Ask a vet about your dog dental health questions
Question: My vet wants to do a dental on my yorkie, and thinks he will need teeth pulled. They gave me an estimate of around $500-600 for the dental, bloodwork beforehand, extractions, and antibiotics. Is all this necessary for her? I am also worried about her having fewer teeth. They said 3-4 may need to go but they won’t know until they are actually doing the dental. Does this sound right?
Answer: If your dog does indeed have dental disease, and if the vet thinks teeth will need to be pulled, then this sounds like an all too familiar story. Unfortunately, dogs get periodontal disease much more quickly then we do, primarily because they don’t brush and floss daily.
If you the money for a dental cleaning, and she is a good candidate for anesthesia, your pup will likely greatly benefit from a good dental cleaning with extractions as needed. One thing you don’t want to skip on is the bloodwork beforehand. A pet should never ben anesthetized without bloodwork unless it is an emergency situation. This helps your vet know if your dog is a safe candidate for surgery. For instance, there have been countless times I have cancelled electives surgeries, such as dental cleanings, after getting dangerous liver values back for instance. If your vet requires bloodwork before surgery, this is a good sign. That means they don’t want to take the chance of operating on your pet without knowing it’s as safe as possible. In other words, that don’t want to risk your pet’s life just for the money the procedure would generate–they only will do it if they know your pet is as healthy as possible.
Your vet is also right on track in saying he or she can’t know which, if any, teeth will need to be extracted until your pet is unconscious and your vet can probe and fully examine each tooth. After years of practice, we can make pretty good guesses, but still sometimes far more or even no teeth will need to be extracted despite the appearance. Your vet should have a technician call you when your pet is having the dental to keep you updated regarding the recommending extracted teeth. Most clinics do this and I bet yours will too.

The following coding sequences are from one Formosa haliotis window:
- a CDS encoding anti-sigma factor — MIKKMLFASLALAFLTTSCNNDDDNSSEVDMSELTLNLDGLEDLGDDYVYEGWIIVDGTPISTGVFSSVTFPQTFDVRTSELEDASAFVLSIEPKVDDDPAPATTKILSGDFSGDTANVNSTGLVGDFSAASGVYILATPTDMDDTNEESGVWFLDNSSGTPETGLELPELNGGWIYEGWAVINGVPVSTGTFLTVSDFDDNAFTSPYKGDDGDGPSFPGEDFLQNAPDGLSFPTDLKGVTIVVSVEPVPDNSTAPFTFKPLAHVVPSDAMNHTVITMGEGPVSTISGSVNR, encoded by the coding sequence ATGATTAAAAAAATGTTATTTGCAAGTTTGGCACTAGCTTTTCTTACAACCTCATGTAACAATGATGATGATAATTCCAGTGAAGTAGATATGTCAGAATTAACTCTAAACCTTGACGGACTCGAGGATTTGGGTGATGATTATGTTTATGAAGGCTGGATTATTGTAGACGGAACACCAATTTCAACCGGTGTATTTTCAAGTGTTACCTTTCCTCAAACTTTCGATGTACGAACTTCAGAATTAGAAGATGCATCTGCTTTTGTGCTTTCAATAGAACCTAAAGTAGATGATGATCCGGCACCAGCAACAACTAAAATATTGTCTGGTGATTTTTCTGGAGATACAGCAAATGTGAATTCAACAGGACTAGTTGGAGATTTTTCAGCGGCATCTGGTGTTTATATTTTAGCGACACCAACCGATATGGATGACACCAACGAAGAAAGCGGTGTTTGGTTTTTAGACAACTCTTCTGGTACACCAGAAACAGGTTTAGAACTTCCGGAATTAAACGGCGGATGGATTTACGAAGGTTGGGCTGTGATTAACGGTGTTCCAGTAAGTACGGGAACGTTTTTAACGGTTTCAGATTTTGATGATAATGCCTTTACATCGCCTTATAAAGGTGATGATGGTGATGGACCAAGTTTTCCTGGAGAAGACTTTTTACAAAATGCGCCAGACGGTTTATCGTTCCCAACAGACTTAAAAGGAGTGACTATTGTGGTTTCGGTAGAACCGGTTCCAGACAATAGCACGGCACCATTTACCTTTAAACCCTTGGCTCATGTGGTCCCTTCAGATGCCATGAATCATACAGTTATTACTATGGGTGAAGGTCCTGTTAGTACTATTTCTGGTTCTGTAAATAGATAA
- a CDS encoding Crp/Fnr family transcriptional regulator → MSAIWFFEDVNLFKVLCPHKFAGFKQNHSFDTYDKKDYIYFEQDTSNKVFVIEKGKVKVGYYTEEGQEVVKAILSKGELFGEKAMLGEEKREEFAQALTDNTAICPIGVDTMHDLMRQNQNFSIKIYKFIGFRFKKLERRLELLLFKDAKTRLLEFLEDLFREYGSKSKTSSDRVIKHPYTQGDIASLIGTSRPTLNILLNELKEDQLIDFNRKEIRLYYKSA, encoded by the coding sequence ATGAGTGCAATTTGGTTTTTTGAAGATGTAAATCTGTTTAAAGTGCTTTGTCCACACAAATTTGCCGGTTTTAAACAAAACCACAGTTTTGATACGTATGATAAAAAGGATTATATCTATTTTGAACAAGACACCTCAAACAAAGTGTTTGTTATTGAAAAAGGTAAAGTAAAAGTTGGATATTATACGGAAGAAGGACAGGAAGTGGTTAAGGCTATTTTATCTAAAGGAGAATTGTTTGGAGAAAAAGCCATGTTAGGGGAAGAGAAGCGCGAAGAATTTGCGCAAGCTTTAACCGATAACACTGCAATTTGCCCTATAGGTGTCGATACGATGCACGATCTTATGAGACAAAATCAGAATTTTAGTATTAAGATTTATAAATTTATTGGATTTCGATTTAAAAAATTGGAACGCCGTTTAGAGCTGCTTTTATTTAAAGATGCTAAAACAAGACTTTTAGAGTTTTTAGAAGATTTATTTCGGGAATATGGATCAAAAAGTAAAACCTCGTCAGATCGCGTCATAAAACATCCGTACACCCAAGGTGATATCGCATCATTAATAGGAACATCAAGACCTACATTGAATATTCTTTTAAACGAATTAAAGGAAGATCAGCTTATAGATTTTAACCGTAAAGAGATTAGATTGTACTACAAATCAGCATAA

As far as the antibiotics, this is one place you can save money. You can have the vet write you a prescription for antibiotics to a human pharmacy such as Walmart or Target. This won’t save you hundreds, but it will save you probably around $40, as the generic antibiotics you can purchase at human pharmacies are significantly less costly, and are usually the same drug, just generic versus branded as a doggy designer antibiotic.
I am not sure what part of the world you are living in, and costs of procedures do vary greatly within region, but the estimate your vet provided sounds reasonable. Most vets also have different extraction fees based upon which teeth need to be removed. There are teeth that have three roots and require splitting with a special dental drill and significant time for instance, and then teeth that are removed simply and quickly. This is provide an assessment of the estimate without more details. Pain medication should also be included. This can again be scripted out, but it’s usually not very expensive (usually around $20). Still if money is tight, this is another place you can save a few dollars.
Now, after you get your dog’s mouth cleaned up and healed up after the extractions, if you will start a routine of brushing her teeth daily, it will help tremendously. No, it is not easy, and I will include a handout on how to proceed, but it is better for her health, and will greatly reduce if not eliminate her need to have a cleaning again in the future.
Remember, yorkies have 42 teeth in her tiny little mouth. The only difference she will notice from having 3-4 teeth extracted is no longer having those teeth cause her pain. Many pet owners are surprised how much more active and happy their dog seems after having painful teeth removed. Best of luck to you and her. If you have any further questions, please let me know.